Greg Joswiak, SVP of the company, stated that Apple has no choice but to abide by the new regulation.
It was very clear which company would be most impacted by the mandate when the European Parliament voted in favor of establishing USB-C the regional charging standard. Apple, naturally. The tech giant's iPad models already have USB-C connectors, but its iPhones still use a lightning connector. Greg Joswiak, Apple's SVP of worldwide marketing, has now stated that the tech giant will switch to USB-C connectors in order to comply with the EU rule in an interview at the Wall Street Journal's Tech Live event.
"We'll have to comply, of course." When asked whether Apple is switching to USB-C by WSJ Senior Personal Technology Columnist Joanna Stern, Joswiak gave a response. Let's first discuss the company's history with regulatory compliance, such as how it had to develop its own solution because the available technology at the time was ineffective in order to make its phones compatible with hearing aids.
Joswiak also discussed how, ten years ago, the EU pushed for the adoption of micro-USB. Apple made cables detachable so that consumers may quickly swap out cables because the EU was concerned that people would need to have multiple adapters with various connectors. The CEO claimed that by making the change, more than a billion consumers were able to keep using their lightning cables rather than discarding them and creating "a load of e-waste."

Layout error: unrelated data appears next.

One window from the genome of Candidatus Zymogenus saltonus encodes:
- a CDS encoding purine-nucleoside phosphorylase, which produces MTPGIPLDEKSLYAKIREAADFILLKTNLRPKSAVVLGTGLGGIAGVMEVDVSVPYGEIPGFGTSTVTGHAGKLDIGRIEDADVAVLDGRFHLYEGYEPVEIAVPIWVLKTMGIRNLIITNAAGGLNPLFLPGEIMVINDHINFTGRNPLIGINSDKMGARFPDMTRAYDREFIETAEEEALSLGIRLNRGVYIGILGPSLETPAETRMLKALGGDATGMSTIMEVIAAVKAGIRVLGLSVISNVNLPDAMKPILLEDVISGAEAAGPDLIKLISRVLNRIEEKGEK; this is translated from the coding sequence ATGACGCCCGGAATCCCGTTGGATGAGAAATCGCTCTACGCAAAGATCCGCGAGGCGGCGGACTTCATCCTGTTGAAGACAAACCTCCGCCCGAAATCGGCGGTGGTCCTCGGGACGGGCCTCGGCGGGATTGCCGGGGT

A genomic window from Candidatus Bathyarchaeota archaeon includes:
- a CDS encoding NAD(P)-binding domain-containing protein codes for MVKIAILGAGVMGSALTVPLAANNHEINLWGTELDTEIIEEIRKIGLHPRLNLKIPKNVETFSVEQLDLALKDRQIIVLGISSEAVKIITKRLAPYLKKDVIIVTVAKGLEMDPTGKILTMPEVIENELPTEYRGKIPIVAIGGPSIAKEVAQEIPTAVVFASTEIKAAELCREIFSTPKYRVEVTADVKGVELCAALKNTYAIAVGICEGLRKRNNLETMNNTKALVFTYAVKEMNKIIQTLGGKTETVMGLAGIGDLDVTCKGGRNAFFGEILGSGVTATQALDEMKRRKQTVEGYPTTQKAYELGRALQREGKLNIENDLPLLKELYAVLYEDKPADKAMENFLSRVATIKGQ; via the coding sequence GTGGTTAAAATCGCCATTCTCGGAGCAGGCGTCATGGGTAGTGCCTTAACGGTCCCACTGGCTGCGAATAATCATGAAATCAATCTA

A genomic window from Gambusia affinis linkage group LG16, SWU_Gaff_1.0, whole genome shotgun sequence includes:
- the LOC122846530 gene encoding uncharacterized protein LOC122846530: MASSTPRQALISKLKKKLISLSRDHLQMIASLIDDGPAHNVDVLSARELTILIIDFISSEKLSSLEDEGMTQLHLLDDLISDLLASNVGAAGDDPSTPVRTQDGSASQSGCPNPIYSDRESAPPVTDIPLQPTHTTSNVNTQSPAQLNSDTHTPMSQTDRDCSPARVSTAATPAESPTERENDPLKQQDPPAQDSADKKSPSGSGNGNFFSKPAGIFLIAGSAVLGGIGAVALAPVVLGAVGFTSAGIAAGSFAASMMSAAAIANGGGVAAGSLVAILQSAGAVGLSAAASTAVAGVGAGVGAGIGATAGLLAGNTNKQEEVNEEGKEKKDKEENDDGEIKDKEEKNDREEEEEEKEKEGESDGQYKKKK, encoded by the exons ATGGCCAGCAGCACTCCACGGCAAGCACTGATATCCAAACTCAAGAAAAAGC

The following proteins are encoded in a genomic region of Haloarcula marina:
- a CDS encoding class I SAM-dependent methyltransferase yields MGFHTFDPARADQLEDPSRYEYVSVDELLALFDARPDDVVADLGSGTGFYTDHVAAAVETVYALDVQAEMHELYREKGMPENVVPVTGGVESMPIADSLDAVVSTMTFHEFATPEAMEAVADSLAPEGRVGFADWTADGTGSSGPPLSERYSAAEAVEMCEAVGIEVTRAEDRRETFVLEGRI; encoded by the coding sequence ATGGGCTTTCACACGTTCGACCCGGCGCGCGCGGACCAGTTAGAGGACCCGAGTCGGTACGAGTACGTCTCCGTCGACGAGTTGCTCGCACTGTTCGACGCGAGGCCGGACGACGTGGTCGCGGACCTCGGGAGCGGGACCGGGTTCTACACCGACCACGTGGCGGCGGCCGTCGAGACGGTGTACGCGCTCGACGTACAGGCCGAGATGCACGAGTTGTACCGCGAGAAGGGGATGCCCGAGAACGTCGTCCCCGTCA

As in other parts of the world, we are forced to abide by local rules, according to Joswiak. He omitted, however, to mention whether Apple is continuing to sell phones with lightning ports elsewhere while just producing a new model for the European market. Additionally, he stated that Apple believes that "not having a government be that prescriptive" would have been better for the environment and its users.
Apple previously justified its decision to stop including power adapters with new iPhones by citing environmental concerns. The IT company claimed that since more iPhones can fit in shipping containers, doing so will save 861,000 tons of metal and also fuel.
However, not everyone agreed with the company's justification, and Apple has received fines in Brazil on multiple occasions for leaving adapters out of iPhone packaging. Under the end of 2024, Apple will be required by the new EU mandate to supply iPhones and iPads in the region with USB-C connections.